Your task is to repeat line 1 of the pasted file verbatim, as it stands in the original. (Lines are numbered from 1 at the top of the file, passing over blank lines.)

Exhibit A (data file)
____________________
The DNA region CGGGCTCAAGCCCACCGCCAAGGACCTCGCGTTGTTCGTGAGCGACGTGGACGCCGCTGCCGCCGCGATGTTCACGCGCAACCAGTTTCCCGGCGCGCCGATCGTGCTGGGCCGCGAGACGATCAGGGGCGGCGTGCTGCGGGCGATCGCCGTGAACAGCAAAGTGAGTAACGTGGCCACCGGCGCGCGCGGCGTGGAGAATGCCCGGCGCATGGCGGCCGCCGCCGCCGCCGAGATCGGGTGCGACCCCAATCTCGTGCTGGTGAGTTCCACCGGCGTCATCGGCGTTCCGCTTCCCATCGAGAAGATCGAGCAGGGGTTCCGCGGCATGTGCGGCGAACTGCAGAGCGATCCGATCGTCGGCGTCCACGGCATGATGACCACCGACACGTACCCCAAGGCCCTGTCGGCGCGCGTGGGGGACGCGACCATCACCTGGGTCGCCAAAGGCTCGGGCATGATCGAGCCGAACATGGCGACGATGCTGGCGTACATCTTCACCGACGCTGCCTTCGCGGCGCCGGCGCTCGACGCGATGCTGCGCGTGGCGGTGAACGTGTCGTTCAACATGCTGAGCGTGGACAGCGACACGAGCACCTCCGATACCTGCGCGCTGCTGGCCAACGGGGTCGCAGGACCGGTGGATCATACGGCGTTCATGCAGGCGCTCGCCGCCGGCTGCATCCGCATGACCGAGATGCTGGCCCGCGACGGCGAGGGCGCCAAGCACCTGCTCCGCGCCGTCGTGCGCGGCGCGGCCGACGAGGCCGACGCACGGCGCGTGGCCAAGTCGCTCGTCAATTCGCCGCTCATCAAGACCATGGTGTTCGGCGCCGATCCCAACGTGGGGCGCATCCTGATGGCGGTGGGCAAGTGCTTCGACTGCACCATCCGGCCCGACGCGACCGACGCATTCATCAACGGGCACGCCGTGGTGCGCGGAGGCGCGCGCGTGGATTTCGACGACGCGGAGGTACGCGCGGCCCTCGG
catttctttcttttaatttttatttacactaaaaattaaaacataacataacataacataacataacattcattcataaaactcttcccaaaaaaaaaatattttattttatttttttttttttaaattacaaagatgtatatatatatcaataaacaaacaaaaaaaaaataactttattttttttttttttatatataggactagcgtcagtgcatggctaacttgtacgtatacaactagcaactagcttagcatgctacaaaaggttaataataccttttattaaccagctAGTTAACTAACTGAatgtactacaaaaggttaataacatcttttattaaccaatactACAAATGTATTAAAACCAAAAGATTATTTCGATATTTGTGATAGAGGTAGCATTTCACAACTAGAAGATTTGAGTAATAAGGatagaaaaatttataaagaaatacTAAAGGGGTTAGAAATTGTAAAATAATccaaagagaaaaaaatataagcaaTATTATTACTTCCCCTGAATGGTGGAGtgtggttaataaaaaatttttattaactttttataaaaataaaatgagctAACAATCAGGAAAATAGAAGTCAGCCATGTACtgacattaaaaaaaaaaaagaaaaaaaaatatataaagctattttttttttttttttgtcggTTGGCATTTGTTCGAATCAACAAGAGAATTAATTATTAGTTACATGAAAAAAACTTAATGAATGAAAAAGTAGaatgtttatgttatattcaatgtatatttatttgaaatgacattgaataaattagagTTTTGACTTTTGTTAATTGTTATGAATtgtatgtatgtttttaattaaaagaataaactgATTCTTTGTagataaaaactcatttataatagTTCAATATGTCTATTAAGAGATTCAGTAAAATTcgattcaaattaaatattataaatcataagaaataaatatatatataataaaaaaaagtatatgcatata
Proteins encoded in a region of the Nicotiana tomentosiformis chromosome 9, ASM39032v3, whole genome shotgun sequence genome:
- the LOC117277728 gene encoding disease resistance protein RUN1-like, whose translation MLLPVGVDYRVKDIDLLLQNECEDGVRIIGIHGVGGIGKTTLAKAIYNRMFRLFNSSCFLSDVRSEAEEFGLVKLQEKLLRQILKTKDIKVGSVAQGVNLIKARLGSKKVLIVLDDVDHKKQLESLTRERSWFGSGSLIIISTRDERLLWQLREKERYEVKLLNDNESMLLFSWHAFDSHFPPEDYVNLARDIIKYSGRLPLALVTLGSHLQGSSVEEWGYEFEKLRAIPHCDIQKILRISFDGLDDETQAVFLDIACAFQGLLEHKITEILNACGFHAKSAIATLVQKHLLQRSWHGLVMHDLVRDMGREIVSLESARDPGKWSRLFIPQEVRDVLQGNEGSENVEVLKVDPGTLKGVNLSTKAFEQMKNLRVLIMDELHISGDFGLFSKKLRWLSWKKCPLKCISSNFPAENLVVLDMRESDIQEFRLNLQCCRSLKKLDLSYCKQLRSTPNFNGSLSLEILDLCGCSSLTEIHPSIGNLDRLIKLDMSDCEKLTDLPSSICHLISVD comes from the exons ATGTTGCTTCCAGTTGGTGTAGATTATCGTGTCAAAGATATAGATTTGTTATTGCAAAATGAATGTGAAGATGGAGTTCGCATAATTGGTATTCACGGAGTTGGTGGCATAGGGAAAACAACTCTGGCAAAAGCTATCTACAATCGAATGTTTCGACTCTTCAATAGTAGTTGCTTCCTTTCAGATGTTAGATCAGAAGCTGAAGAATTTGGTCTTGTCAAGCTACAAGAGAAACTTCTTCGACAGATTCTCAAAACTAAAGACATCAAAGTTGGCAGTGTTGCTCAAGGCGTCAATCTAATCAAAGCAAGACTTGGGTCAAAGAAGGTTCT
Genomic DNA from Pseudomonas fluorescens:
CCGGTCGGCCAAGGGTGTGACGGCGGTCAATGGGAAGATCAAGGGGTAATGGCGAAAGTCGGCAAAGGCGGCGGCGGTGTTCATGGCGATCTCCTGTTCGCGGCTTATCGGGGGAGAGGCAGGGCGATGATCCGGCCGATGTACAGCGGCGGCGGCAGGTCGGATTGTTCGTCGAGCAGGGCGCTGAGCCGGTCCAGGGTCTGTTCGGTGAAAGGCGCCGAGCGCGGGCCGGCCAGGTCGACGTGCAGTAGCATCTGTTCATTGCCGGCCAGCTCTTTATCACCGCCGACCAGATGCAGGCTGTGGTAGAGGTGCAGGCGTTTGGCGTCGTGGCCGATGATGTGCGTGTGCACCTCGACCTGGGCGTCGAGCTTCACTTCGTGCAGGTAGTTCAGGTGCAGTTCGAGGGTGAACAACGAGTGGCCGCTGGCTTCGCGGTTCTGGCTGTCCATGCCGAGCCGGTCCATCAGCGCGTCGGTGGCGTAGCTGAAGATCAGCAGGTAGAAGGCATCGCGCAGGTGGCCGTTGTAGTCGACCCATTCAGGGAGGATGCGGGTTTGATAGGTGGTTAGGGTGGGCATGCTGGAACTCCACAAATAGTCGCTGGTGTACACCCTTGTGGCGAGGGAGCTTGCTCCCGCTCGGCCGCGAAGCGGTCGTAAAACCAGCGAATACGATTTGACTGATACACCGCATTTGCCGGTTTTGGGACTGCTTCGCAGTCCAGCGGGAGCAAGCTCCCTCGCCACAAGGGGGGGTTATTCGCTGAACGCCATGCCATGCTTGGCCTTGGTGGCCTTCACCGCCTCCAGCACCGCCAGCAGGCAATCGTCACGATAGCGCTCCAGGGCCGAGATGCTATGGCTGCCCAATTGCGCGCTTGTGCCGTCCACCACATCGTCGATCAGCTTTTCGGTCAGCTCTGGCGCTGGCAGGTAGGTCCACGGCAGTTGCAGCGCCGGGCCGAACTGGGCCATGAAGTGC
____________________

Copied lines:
The DNA region CGGGCTCAAGCCCACCGCCAAGGACCTCGCGTTGTTCGTGAGCGACGTGGACGCCGCTGCCGCCGCGATGTTCACGCGCAACCAGTTTCCCGGCGCGCCGATCGTGCTGGGCCGCGAGACGATCAGGGGCGGCGTGCTGCGGGCGATCGCCGTGAACAGCAAAGTGAGTAACGTGGCCACCGGCGCGCGCGGCGTGGAGAATGCCCGGCGCATGGCGGCCGCCGCCGCCGCCGAGATCGGGTGCGACCCCAATCTCGTGCTGGTGAGTTCCACCGGCGTCATCGGCGTTCCGCTTCCCATCGAGAAGATCGAGCAGGGGTTCCGCGGCATGTGCGGCGAACTGCAGAGCGATCCGATCGTCGGCGTCCACGGCATGATGACCACCGACACGTACCCCAAGGCCCTGTCGGCGCGCGTGGGGGACGCGACCATCACCTGGGTCGCCAAAGGCTCGGGCATGATCGAGCCGAACATGGCGACGATGCTGGCGTACATCTTCACCGACGCTGCCTTCGCGGCGCCGGCGCTCGACGCGATGCTGCGCGTGGCGGTGAACGTGTCGTTCAACATGCTGAGCGTGGACAGCGACACGAGCACCTCCGATACCTGCGCGCTGCTGGCCAACGGGGTCGCAGGACCGGTGGATCATACGGCGTTCATGCAGGCGCTCGCCGCCGGCTGCATCCGCATGACCGAGATGCTGGCCCGCGACGGCGAGGGCGCCAAGCACCTGCTCCGCGCCGTCGTGCGCGGCGCGGCCGACGAGGCCGACGCACGGCGCGTGGCCAAGTCGCTCGTCAATTCGCCGCTCATCAAGACCATGGTGTTCGGCGCCGATCCCAACGTGGGGCGCATCCTGATGGCGGTGGGCAAGTGCTTCGACTGCACCATCCGGCCCGACGCGACCGACGCATTCATCAACGGGCACGCCGTGGTGCGCGGAGGCGCGCGCGTGGATTTCGACGACGCGGAGGTACGCGCGGCCCTCGG